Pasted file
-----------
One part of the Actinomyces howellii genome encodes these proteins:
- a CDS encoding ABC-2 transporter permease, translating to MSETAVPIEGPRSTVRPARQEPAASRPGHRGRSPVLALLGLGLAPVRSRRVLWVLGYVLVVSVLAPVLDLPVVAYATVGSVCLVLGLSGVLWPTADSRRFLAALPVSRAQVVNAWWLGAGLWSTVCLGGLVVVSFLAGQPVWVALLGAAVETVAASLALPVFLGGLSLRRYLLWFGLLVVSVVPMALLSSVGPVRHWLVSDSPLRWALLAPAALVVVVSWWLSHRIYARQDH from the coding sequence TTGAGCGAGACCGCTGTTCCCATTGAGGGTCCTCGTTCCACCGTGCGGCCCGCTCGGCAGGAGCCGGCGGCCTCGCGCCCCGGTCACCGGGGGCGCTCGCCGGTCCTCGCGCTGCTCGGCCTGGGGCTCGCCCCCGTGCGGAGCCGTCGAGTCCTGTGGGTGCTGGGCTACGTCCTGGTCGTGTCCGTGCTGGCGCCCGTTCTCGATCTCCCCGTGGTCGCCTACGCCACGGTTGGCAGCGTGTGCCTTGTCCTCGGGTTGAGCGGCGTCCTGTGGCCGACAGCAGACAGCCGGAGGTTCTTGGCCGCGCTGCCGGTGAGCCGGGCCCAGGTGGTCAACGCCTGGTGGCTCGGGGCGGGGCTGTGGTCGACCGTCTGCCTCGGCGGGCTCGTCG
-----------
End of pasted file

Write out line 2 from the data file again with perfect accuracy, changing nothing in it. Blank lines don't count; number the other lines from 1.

- a CDS encoding ABC-2 transporter permease, translating to MSETAVPIEGPRSTVRPARQEPAASRPGHRGRSPVLALLGLGLAPVRSRRVLWVLGYVLVVSVLAPVLDLPVVAYATVGSVCLVLGLSGVLWPTADSRRFLAALPVSRAQVVNAWWLGAGLWSTVCLGGLVVVSFLAGQPVWVALLGAAVETVAASLALPVFLGGLSLRRYLLWFGLLVVSVVPMALLSSVGPVRHWLVSDSPLRWALLAPAALVVVVSWWLSHRIYARQDH from the coding sequence TTGAGCGAGACCGCTGTTCCCATTGAGGGTCCTCGTTCCACCGTGCGGCCCGCTCGGCAGGAGCCGGCGGCCTCGCGCCCCGGTCACCGGGGGCGCTCGCCGGTCCTCGCGCTGCTCGGCCTGGGGCTCGCCCCCGTGCGGAGCCGTCGAGTCCTGTGGGTGCTGGGCTACGTCCTGGTCGTGTCCGTGCTGGCGCCCGTTCTCGATCTCCCCGTGGTCGCCTACGCCACGGTTGGCAGCGTGTGCCTTGTCCTCGGGTTGAGCGGCGTCCTGTGGCCGACAGCAGACAGCCGGAGGTTCTTGGCCGCGCTGCCGGTGAGCCGGGCCCAGGTGGTCAACGCCTGGTGGCTCGGGGCGGGGCTGTGGTCGACCGTCTGCCTCGGCGGGCTCGTCG